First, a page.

Outrage as women sunbathing topless ‘told to cover up’ after complaint from mum
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Police have sparked outrage by asking a group of topless sunbathers to get dressed after a mum with kids complained.
Three nude women were told to cover up by police on a beach in the south of France.
The move has sparked such outrage that one politician branded it a “threat to [French] culture”.
Topless sunbathing has been popular in France since the 1960s following the rise of the second-wave of feminism.
Women demanded the right to tan their upper bodies the same as men – and the sight is now commonplace.
The right of women to tan topless on beaches is seen by many as a sign of equality between the two sexes and a mark of French progressive attitudes.
But that way of life has been threatened after police in Sainte-Marie-la-Mer ordered women to cover their upper bodies.
According to MailOnline, witness Marie Hebrard told Channel 3 she was sunbathing on August 20 when she saw the police approach a pair of female sunbathers.
She said the officers had a short conversation with the women, who were left looking embarrassed and searching around for their bikini.
She said: “I asked them if, in their opinion, sunbathing topless was a violation of decency.
"They asked me to move along and left the beach, just after I spoke to them.”
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The officers then reportedly moved down the beach before interrupting another woman lying on the sand.
Police chiefs have since confirmed the incident, saying the orders came after a tourist with two small kids complained.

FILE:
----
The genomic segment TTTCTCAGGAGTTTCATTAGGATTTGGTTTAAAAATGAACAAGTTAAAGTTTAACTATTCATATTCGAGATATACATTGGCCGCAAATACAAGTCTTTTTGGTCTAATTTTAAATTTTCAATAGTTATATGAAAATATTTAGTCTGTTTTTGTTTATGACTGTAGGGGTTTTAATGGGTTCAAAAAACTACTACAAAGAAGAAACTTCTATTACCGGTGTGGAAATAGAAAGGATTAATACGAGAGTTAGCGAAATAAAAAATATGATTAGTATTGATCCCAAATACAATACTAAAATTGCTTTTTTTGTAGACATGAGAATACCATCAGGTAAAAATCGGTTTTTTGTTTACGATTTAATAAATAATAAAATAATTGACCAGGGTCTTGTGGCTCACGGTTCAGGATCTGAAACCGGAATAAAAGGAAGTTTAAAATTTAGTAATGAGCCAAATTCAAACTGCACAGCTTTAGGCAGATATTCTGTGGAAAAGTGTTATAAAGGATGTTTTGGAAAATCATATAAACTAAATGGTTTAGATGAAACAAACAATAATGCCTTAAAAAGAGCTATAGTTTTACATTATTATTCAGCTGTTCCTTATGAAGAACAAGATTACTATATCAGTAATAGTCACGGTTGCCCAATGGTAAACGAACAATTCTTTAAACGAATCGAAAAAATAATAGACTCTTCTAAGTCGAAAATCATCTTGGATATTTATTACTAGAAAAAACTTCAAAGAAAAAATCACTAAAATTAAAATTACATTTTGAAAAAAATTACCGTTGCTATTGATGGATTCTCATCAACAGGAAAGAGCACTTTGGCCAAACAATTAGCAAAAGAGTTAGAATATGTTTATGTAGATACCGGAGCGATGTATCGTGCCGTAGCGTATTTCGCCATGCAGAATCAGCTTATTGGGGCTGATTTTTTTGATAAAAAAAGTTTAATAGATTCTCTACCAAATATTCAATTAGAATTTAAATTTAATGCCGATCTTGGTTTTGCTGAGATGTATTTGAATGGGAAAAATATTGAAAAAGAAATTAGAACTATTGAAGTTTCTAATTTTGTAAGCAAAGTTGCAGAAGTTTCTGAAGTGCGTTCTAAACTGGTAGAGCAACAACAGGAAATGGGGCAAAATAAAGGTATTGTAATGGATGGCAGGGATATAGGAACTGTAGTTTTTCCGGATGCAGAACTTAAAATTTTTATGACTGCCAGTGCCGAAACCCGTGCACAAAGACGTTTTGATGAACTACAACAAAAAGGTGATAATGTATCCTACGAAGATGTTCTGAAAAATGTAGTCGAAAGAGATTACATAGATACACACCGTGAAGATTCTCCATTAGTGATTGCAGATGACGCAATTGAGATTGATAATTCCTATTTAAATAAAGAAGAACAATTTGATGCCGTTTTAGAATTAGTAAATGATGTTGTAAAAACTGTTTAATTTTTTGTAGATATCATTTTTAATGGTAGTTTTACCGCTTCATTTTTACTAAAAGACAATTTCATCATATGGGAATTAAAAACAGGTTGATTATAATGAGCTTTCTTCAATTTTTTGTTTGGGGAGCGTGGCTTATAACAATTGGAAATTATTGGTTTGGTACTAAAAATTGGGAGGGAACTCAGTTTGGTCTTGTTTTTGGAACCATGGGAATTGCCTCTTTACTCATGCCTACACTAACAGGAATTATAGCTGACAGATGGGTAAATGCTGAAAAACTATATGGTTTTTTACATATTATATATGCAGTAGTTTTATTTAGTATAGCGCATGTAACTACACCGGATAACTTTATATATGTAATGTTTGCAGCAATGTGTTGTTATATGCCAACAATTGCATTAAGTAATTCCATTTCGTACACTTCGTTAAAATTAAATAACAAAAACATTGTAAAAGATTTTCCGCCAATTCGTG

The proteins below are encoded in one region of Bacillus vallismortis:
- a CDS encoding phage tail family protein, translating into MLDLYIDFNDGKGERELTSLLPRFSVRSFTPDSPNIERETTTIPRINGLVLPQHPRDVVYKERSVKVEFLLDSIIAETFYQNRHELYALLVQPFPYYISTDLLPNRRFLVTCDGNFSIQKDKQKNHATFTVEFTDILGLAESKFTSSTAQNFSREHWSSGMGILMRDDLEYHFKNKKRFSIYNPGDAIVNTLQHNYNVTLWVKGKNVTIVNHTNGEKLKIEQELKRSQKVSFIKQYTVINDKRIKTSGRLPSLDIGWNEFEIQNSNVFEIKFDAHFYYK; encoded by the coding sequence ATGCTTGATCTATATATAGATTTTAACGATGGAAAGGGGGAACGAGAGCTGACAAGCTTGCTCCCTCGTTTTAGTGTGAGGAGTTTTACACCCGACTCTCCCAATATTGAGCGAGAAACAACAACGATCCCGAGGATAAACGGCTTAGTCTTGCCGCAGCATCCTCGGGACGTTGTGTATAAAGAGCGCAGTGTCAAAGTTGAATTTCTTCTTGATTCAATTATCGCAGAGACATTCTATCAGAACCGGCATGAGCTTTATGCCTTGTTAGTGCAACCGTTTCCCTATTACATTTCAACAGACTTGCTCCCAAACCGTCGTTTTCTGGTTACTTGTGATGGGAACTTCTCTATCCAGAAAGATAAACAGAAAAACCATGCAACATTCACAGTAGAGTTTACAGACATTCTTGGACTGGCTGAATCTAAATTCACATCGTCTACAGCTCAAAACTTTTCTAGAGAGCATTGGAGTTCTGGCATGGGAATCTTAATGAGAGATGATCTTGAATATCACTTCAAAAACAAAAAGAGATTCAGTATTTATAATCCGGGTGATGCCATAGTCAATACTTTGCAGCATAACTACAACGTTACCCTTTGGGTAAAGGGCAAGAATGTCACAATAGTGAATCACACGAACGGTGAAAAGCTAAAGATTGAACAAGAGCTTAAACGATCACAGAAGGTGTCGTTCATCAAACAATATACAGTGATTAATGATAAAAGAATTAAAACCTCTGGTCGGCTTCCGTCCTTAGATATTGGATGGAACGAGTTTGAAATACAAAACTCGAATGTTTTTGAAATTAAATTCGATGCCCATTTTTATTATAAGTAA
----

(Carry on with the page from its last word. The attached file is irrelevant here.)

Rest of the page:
They also clarified that there is no law forbidding the practice, saying that officers had attempted a “clumsy resolution” to the complaint.
Police said the sunbathers were not ordered to cover up but politely asked to cover themselves at the request of the other family.
There are no laws against topless sunbathing in France, and it is exempt from rules on indecent exposure.
The behaviour of police has since sparked outcry from all sides of France's political spectrum.
French politician Aurélien Taché dubbed the situation “scandalous”.
He said: “When will the state stop trying to give moral lessons, particularly to women? Everyone is free to dress or undress as they like.”
And opposition MP Christine Pires Beaune said she was “fed up with all these puritans and moralising people”.
Meanwhile, Jean Messiha, a prominent figure within the far-right National Rally party, branded the incident “a threat to French identity”.
And the local Mayor office wrote on Facebook: “A woman sunbathing topless is not a case of any violation of indecency or good behaviour. We have never asked the forces of order to intervene in this context.
"Indeed, the elected officials are very attached to the Republican principle of freedom. In addition, they confirm their commitment to equality between the sexes.”
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